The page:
When Fear Stalks, Tune Out

By JOHN TIERNEY

New York Times

July 9, 2005

Tony Blair was as eloquent as ever when he faced the press at the G-8 summit meeting yesterday, but what was most impressive was what he didn't say. After uttering three sentences of gratitude to the other leaders for their support after the London attacks, he dropped the subject of terror.

Instead of giving murderers publicity on worldwide television, he talked about poverty in Africa and global warming. When a reporter tried to distract him by asking what "went wrong" in London, he said it was the terrorists' fault and went right back to the business of the G-8.

The prime minister was a blessed relief after the talking heads in America the past two days. As politicians vowed to win the war on terror and get more money for their districts in the process, security officials sent SWAT teams to protect commuters and divined that the terrorist threat was now orange instead of yellow (whatever that means).

Television and print editors rushed to assign what is known in the business as the "Fear Stalks" story, as in, "We need a 'Fear Stalks Suburban Bus Riders.' " The commuters' alarm was shared by local experts. South Dakota's homeland security officials were reported to be "monitoring the situation closely."

I don't mean to minimize the bloodshed in London. I lived in New York in 2001 and later in Baghdad during months of car bombings. But I got the most useful lessons about terrorism when I moved to suburban Maryland just in time for the snipers to begin their famous spree near my home in 2002.

I could have written a "Fear Stalks" story about myself as I walked home from the subway the evening after the spree began. I was more tense than I had ever been in New York or Baghdad.

The assurances that the police were on the case meant nothing because there was obviously no way to stop one guy with a rifle from shooting me that evening.

That's the same situation we're in after the London attacks: it's clear that no one can stop terrorists from killing. Spending billions on airport security has simply diverted them to transit systems, and spending billions on transit systems could at best divert them somewhere else: stores, restaurants, sidewalks. Terrorists don't even need bombs. They could simply adopt the snipers' technique for spreading fear.

President Bush briefly admitted last summer to Matt Lauer that the war on terror couldn't ever be won, but he got so much criticism that he promptly backtracked. It was a textbook Washington gaffe: perfectly true but terribly inconvenient.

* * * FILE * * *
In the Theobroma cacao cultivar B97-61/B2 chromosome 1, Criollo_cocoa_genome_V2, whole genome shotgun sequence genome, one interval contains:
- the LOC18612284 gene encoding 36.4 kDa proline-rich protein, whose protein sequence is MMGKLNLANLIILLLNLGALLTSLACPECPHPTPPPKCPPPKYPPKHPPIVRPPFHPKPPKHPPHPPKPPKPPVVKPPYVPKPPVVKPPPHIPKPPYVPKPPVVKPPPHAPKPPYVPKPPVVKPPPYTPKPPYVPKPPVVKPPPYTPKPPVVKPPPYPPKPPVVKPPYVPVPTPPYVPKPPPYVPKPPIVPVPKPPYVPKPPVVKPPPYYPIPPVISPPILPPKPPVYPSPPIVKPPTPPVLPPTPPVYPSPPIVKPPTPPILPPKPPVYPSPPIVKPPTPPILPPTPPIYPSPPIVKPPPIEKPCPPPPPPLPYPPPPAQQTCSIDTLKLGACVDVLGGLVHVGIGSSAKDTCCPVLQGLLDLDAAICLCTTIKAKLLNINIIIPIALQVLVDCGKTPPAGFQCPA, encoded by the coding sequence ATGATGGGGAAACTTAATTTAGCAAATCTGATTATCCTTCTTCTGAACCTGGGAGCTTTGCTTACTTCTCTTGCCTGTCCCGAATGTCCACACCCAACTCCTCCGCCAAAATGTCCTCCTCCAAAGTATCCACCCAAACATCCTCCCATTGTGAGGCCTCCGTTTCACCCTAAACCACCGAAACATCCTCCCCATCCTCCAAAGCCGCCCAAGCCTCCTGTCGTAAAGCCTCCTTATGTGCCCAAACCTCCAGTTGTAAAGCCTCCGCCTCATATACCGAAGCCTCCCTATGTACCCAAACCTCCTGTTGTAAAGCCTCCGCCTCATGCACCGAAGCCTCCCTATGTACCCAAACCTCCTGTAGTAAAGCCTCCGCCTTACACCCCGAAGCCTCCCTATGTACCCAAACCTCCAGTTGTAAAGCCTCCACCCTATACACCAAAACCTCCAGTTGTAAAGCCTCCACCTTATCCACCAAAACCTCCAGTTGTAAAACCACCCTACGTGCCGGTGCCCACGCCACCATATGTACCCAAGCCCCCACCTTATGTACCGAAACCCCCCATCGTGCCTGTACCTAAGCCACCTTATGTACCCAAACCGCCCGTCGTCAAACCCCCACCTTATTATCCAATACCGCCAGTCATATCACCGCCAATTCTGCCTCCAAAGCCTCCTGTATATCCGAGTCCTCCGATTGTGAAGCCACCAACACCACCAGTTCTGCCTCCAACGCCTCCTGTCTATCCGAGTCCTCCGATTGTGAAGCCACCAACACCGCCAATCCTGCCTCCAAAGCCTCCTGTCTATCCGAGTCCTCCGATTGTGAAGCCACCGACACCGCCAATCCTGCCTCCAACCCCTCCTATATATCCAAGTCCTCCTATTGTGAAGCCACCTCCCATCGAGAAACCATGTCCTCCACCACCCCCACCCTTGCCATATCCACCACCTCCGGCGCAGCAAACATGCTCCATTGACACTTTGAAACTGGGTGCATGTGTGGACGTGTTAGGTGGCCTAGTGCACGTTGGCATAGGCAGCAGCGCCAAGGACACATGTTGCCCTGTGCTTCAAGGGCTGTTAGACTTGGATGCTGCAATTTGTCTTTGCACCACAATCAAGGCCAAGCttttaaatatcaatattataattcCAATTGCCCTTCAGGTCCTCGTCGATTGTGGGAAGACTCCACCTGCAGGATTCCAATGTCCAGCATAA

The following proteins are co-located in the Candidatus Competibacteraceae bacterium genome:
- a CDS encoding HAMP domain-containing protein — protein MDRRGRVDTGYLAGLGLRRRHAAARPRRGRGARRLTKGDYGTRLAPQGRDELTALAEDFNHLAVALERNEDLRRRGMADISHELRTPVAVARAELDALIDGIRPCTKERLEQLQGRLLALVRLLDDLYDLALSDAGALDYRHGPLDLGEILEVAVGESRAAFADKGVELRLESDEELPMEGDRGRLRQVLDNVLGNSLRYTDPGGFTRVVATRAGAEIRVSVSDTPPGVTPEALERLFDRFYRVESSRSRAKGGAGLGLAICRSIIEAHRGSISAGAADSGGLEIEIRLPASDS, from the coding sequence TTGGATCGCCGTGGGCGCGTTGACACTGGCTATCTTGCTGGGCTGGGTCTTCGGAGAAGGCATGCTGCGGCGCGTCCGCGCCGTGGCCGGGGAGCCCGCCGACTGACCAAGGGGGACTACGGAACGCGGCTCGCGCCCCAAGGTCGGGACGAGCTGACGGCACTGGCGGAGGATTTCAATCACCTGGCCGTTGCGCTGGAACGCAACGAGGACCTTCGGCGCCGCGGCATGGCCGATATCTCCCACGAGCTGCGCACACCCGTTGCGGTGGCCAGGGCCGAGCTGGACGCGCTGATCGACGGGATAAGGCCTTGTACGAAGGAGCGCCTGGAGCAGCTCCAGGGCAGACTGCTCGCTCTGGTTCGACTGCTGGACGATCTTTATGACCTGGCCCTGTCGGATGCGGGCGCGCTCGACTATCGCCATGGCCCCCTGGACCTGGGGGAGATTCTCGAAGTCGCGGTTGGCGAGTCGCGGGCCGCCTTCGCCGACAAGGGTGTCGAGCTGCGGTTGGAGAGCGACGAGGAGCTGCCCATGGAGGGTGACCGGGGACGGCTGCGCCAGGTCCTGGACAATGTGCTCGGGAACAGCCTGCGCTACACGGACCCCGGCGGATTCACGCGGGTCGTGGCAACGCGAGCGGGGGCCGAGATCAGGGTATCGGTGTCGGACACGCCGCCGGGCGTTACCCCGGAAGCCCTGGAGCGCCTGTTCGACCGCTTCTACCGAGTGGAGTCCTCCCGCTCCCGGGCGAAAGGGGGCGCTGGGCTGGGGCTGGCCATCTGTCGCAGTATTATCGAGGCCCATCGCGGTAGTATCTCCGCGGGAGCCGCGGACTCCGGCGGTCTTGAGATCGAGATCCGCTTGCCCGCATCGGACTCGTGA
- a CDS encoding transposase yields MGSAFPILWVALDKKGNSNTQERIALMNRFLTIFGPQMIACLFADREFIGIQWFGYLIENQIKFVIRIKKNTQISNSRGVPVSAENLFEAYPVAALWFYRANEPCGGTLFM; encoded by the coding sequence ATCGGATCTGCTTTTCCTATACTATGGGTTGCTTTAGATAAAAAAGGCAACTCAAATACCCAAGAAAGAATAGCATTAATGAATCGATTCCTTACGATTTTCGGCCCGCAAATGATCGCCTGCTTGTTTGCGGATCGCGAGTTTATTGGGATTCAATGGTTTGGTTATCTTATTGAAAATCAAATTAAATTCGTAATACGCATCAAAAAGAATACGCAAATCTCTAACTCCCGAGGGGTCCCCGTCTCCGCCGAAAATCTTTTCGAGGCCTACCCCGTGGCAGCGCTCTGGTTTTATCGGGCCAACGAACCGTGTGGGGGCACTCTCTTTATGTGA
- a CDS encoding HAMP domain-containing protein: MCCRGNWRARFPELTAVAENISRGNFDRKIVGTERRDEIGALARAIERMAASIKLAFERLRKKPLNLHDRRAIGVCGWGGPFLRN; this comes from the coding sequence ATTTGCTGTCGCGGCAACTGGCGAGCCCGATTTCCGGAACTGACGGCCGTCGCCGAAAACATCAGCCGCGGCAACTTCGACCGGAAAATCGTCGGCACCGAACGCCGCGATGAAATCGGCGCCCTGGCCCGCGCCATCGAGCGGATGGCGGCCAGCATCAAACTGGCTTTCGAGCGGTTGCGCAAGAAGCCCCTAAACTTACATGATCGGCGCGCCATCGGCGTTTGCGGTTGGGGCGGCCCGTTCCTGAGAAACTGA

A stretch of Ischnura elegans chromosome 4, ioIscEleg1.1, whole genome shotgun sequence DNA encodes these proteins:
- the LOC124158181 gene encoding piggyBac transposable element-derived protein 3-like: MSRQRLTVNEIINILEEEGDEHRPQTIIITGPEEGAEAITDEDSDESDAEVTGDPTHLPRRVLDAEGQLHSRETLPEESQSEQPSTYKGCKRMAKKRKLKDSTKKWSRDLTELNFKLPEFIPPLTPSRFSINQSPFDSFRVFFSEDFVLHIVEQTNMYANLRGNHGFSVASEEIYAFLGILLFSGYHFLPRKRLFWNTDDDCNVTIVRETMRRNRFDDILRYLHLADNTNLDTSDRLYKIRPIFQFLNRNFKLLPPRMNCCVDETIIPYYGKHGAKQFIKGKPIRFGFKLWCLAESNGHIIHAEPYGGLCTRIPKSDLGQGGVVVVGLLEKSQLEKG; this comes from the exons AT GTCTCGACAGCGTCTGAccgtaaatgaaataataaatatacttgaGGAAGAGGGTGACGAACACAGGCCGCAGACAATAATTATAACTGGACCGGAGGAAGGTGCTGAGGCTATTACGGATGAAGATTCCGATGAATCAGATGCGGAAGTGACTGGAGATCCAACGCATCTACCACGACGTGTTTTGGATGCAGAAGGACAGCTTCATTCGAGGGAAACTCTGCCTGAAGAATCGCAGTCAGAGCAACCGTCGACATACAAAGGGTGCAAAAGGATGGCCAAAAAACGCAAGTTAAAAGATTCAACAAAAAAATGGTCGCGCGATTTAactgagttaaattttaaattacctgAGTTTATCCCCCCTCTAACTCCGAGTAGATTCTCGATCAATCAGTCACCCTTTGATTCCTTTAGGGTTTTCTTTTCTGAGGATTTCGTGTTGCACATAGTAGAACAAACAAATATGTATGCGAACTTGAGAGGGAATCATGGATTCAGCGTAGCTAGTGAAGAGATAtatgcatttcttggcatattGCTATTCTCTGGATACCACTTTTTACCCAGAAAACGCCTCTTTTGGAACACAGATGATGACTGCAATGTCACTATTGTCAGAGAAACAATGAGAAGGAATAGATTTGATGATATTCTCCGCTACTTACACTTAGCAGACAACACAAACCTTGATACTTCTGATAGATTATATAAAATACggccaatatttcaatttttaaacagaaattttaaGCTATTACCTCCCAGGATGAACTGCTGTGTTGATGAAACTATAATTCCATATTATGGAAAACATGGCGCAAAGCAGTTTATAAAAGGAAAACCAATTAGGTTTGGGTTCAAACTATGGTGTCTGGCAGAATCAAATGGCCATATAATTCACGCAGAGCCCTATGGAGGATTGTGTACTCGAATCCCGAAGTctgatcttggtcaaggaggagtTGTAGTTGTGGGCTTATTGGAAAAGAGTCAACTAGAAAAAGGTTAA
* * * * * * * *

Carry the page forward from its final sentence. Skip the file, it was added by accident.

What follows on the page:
It was inconvenient because politicians like to promise a cure for any problem in the news, especially if the cure means dispensing money to constituents and campaign contributors.

Promises to halt terror have turned homeland security spending into the biggest porkfest in Washington, and the London attacks have inspired calls for still more spending.

Washington obviously has a role in hunting terrorists and protecting the borders, but it can't stop small-scale attacks like the ones in London, no matter how much money it gives to each Congressional district.

If subway riders like me in Washington and New York want to pay for better security in the hope that terrorists will attack someone else instead, we should pay for it ourselves.

But I think that we'd be better off reconsidering our definition of victory in the war on terror. Calling it a war makes it sound like a national fight against a mighty enemy threatening our society.

But right now the terrorists look more like a small group of loosely organized killers who are less like an army than like lightning bolts - scary but rarely fatal. Except that the risk of being struck by lightning is much higher than the risk of being killed by a terrorist.

It may seem coldblooded to think in probabilities after a tragedy, but contemplating those odds made my walks home a lot easier during the snipers' spree. The other strategy that helped was turning off the television whenever the police and the politicians held press conferences detailing everything they were doing to protect the public.

Occasionally one of those officials urged people to keep their perspective and go on with life, but there was no one quite like Tony Blair. Instead of promising security at home, he discussed problems overseas that he could do something about. Instead of talking about the need for Britons to move on, he moved on.

E-mail: tierney@nytimes.com